Ever since the collapse of the Soviet Union, energy has been at the forefront of relations between Russia and Ukraine. What is often known as “Russian” gas sold to customers in Europe has actually been gas from Central Asia, mainly Turkmenistan, that is transited via Russia and Ukraine. This transit trade has been fraught with massive corruption that arguably has impacted very negatively on Ukrainian state building. Conflicts between Moscow and Kiev over pricing of gas delivered to Ukraine has led to repeated supply disruptions. Twice – in 2006 and 2009 – these conflicts have also spilled over into supply disruptions for customers within the EU. As the current crisis in Ukraine escalates, the threat of a renewed “gas war” looms large. Kiev has a massive debt to Russian gas giant Gazprom, which it is not able to pay. If Gazprom shuts down the gas flow to Ukraine, it will have repercussions also for several EU member states.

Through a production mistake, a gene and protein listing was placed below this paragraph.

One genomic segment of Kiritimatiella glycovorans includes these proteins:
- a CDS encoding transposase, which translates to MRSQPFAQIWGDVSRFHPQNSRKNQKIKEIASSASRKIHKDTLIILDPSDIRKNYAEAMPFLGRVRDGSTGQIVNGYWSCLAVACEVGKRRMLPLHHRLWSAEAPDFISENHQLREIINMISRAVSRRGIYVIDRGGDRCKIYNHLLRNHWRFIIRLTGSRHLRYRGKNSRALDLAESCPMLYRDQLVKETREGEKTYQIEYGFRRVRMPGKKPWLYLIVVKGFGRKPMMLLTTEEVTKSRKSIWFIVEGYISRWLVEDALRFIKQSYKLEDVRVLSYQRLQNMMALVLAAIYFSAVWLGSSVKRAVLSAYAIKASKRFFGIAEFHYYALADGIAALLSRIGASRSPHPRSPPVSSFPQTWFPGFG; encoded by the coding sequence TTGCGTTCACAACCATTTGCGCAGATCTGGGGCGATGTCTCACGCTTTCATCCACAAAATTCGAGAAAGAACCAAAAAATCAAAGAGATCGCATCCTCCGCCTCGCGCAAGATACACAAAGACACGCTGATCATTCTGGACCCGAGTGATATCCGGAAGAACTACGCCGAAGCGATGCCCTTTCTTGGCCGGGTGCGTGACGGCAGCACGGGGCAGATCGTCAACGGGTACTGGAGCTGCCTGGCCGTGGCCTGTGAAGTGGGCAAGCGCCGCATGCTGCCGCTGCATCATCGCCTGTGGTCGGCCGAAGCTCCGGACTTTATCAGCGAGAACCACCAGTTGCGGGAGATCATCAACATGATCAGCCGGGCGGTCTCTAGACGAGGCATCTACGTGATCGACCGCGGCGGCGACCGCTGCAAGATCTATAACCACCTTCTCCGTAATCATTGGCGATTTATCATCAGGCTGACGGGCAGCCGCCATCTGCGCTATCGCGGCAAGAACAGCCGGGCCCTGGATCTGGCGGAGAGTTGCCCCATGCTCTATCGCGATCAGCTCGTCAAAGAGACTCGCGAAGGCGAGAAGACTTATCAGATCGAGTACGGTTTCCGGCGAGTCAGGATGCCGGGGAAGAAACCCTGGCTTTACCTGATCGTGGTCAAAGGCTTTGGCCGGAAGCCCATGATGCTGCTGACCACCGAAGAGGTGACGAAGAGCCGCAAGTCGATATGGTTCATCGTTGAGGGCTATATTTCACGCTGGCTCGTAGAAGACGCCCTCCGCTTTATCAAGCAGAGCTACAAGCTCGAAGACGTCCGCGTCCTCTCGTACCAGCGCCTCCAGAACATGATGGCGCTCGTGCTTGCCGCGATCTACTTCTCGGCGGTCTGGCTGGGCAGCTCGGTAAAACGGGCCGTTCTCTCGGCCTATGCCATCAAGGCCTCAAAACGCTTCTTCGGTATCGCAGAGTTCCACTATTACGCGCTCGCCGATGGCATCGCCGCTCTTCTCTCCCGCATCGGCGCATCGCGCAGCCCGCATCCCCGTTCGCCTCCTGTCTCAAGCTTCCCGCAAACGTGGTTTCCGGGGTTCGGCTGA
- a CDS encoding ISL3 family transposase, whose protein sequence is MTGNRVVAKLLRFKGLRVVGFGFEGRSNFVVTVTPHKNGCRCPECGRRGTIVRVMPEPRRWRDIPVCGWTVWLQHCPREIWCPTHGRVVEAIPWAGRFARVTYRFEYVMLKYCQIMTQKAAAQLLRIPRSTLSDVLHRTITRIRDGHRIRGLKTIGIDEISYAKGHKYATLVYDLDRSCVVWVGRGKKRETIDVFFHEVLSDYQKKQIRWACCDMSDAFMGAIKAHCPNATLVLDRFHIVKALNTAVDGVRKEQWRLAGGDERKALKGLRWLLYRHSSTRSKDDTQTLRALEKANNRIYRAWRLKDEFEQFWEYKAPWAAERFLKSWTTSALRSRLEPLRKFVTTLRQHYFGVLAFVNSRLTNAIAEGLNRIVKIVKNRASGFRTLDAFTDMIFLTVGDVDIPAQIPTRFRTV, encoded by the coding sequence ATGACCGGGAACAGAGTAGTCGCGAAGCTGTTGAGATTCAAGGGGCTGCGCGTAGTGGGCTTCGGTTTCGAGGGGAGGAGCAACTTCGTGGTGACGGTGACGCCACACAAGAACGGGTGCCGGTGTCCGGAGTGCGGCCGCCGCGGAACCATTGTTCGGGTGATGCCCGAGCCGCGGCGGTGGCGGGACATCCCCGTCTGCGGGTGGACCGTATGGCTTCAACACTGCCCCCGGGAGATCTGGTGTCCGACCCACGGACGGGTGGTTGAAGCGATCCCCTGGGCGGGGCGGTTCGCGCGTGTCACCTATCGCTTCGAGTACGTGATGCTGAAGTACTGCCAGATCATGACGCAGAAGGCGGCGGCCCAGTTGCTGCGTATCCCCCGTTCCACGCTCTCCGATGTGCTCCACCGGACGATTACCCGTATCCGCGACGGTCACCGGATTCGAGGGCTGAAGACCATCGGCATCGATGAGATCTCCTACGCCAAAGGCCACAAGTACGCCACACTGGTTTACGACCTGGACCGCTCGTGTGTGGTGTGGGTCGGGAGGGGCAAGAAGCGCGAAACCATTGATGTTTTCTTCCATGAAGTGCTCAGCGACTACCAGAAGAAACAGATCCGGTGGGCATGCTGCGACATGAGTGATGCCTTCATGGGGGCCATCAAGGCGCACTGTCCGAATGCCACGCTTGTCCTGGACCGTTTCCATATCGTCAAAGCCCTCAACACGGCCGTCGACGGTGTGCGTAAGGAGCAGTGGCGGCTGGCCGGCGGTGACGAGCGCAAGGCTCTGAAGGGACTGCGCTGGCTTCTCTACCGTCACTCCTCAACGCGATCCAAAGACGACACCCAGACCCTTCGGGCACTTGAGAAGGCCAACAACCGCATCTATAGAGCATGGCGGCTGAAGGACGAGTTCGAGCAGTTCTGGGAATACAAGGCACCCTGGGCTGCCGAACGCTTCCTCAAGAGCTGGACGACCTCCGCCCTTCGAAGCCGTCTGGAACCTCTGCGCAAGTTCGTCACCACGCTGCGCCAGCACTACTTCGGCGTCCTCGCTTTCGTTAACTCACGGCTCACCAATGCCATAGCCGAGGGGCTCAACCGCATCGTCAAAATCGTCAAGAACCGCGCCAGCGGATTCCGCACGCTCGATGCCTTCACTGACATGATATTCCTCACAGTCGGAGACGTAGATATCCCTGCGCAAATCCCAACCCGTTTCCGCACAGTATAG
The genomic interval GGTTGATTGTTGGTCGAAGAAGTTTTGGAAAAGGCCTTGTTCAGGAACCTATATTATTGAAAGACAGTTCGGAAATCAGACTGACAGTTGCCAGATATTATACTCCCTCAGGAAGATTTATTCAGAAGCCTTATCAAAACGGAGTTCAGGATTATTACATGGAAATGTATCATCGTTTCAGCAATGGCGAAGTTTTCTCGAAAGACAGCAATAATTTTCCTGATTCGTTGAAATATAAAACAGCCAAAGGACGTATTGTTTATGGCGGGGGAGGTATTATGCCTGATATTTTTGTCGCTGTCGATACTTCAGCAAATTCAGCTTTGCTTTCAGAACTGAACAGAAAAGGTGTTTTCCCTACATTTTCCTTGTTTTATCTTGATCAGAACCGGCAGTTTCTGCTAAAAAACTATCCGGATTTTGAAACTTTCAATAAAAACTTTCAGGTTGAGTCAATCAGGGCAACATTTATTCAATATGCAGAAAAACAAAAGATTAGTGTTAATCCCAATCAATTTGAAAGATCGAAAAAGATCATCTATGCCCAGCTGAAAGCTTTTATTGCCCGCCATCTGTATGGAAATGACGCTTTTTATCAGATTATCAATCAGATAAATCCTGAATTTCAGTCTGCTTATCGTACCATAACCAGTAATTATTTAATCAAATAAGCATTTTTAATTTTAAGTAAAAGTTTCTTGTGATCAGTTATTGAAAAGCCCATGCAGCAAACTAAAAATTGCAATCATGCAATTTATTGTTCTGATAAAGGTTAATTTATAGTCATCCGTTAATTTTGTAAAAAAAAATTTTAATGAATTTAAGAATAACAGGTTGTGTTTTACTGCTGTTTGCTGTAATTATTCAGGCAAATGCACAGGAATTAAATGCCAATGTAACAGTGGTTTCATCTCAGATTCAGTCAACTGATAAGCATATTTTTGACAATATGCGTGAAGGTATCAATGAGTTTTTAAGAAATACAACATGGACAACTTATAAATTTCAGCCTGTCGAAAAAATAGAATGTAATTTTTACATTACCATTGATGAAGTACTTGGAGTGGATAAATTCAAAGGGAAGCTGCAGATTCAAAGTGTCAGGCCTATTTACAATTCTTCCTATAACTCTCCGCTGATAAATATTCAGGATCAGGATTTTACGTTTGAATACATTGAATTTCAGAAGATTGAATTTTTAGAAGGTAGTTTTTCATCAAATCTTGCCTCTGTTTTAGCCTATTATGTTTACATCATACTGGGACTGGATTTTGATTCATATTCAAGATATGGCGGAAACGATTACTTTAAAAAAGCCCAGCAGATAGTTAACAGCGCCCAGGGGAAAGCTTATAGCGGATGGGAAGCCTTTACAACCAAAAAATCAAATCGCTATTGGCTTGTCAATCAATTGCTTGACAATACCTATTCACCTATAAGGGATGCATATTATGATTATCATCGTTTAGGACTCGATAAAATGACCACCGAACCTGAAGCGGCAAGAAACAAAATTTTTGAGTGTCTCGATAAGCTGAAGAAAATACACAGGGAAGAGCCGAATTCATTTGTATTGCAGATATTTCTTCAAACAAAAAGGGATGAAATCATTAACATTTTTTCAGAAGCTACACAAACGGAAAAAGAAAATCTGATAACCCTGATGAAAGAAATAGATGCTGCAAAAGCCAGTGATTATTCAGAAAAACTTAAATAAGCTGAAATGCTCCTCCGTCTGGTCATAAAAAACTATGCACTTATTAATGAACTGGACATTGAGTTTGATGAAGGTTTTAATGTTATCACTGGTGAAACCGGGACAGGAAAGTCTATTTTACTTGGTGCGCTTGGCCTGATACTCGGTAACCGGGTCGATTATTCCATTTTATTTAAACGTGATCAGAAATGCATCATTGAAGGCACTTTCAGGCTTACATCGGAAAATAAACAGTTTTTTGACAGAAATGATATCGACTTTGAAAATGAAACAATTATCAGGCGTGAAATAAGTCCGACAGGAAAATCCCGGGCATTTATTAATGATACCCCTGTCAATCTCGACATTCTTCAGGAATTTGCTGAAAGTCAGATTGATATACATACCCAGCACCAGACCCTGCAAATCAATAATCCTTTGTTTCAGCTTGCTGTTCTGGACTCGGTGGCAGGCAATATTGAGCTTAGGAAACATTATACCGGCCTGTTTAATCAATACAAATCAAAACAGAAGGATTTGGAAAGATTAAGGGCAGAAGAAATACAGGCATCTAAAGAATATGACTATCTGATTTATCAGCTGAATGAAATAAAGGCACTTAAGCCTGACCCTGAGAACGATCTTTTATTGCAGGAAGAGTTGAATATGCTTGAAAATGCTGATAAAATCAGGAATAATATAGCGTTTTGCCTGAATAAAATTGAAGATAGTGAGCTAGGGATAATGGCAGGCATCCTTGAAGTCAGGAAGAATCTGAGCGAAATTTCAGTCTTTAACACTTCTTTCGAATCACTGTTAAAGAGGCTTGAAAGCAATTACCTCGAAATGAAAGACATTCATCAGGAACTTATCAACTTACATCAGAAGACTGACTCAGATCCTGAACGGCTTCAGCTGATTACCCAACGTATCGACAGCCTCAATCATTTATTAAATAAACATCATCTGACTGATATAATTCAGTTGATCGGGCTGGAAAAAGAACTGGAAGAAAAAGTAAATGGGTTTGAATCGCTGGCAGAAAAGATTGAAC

In Putin’s Energy Agenda, I explore both the background of energy relations between Russia and Ukraine, and the role that the massive energy windfall has played in building a prosperous and increasingly militarized Russia.